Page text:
“We do not have, never have had, and never will have an opinion about where the stock market, interest rates or business activity will be a year from now.” – Warren E. Buffet, the worlds most admired, least imitated investor, in his annual letter to shareholders dated 30 years ago today, February 28, 1989
- On February 28, 1989 the Standard and Poor’s 500 – Stock Index closed at 288.26. On December 31, 2018 it closed at 2507, fairly close to nine times where it was on the day of Buffet’s letter. Of course, this ignores dividends.
- The cash dividend of the S&P 500 for the full year 1989 was $11.73. For the full year 2018, it was $53.61, a bit more than four and a half times where it was in 1989.
- To get a sense of how these increases compare to inflation, note that the Consumer Price Index stood at 122 in February 1989. In December 2018 it was 253, having slightly more than doubled in the interim. When will we ever learn? It was never about “timing the market.” It is always about TIME IN THE MARKET.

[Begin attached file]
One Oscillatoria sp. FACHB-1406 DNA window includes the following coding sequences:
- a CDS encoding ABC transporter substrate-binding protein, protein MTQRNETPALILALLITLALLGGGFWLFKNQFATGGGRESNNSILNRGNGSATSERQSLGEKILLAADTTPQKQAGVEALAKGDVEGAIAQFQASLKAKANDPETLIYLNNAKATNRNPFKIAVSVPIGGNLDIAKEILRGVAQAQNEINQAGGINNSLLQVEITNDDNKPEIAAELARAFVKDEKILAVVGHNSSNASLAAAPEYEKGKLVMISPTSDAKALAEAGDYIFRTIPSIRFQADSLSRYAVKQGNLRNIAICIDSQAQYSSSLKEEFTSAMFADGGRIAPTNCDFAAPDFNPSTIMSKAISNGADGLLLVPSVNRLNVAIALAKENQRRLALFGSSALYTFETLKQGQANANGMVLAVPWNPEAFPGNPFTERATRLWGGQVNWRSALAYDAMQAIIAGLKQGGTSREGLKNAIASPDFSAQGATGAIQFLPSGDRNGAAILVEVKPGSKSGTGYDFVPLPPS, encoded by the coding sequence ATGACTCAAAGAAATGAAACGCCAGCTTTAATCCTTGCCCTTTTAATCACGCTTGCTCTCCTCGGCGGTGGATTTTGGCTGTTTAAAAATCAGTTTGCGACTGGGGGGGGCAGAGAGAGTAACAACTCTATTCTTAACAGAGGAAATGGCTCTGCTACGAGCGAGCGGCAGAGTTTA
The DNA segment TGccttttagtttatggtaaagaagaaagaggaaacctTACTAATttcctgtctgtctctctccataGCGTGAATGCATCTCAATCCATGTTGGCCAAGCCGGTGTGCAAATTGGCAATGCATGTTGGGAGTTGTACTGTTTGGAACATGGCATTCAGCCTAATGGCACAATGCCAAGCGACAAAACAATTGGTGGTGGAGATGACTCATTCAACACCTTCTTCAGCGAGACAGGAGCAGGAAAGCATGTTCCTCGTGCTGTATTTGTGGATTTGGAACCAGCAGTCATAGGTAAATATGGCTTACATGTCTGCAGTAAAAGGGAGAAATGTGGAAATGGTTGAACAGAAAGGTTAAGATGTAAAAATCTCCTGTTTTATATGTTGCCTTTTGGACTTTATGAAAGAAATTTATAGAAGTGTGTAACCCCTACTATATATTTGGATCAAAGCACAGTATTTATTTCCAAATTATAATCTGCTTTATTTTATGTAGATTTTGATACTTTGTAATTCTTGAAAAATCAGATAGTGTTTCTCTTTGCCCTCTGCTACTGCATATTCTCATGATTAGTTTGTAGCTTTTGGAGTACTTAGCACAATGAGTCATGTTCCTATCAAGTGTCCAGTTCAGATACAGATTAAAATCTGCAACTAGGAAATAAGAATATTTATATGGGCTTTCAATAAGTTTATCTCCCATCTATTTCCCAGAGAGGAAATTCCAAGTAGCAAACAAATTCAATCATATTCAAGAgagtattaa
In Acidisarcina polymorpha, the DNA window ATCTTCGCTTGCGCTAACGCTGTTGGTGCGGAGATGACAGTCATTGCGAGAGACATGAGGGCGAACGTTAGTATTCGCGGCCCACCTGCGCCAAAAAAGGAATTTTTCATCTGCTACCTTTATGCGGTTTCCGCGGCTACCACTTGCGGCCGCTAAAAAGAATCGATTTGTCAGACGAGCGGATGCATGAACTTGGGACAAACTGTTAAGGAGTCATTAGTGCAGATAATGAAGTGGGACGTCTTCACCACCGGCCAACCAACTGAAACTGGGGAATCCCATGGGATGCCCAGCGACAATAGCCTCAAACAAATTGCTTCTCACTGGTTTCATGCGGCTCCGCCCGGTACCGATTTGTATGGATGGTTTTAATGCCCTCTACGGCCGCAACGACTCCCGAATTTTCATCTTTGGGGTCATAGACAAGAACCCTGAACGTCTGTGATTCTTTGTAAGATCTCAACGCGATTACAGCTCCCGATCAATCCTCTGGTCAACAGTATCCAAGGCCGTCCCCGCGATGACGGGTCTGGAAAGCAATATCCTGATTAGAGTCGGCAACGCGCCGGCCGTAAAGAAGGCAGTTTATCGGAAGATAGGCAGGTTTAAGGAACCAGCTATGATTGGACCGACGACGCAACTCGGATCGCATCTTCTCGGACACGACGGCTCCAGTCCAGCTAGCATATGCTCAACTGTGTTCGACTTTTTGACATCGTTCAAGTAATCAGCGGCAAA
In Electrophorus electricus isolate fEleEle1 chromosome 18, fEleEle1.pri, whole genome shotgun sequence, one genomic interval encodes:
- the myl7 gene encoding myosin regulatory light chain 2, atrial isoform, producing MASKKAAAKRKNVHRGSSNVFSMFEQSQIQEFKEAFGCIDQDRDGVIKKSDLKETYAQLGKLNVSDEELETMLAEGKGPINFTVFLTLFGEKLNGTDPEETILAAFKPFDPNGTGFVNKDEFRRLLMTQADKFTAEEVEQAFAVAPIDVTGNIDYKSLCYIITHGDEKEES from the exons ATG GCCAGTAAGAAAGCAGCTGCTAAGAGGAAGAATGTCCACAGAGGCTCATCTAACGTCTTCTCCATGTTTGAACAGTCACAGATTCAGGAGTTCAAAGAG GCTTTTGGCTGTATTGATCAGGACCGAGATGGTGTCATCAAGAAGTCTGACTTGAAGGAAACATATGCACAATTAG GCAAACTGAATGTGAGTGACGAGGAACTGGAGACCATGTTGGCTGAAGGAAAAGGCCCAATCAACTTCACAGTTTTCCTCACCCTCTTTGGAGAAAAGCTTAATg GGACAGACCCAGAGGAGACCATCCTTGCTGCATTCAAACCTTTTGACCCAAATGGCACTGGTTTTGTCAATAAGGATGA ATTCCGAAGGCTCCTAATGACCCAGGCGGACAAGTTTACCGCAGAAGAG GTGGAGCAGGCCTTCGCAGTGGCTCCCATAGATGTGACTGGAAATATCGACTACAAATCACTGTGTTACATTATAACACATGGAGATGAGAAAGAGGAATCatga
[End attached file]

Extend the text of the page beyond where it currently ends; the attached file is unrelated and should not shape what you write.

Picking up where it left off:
I hope you have a great day!
This is being provided for informational purposes only, and should not be construed as a recommendation to buy or sell any specific securities. Past performance is no guarantee of future results, and all investing involves risk. Index returns shown are not reflective of actual performance nor reflect fees and expenses applicable to investing. One cannot invest directly in an index. DCH Wealth Management, nor any of its members are tax accountants or legal attorneys, and do not provide tax or legal advice. For tax or legal advice, you should consult your tax or legal professional. The views expressed are those of DCH Wealth Management and do not necessarily reflect the views of Mutual Advisors, LLC or any of its affiliates.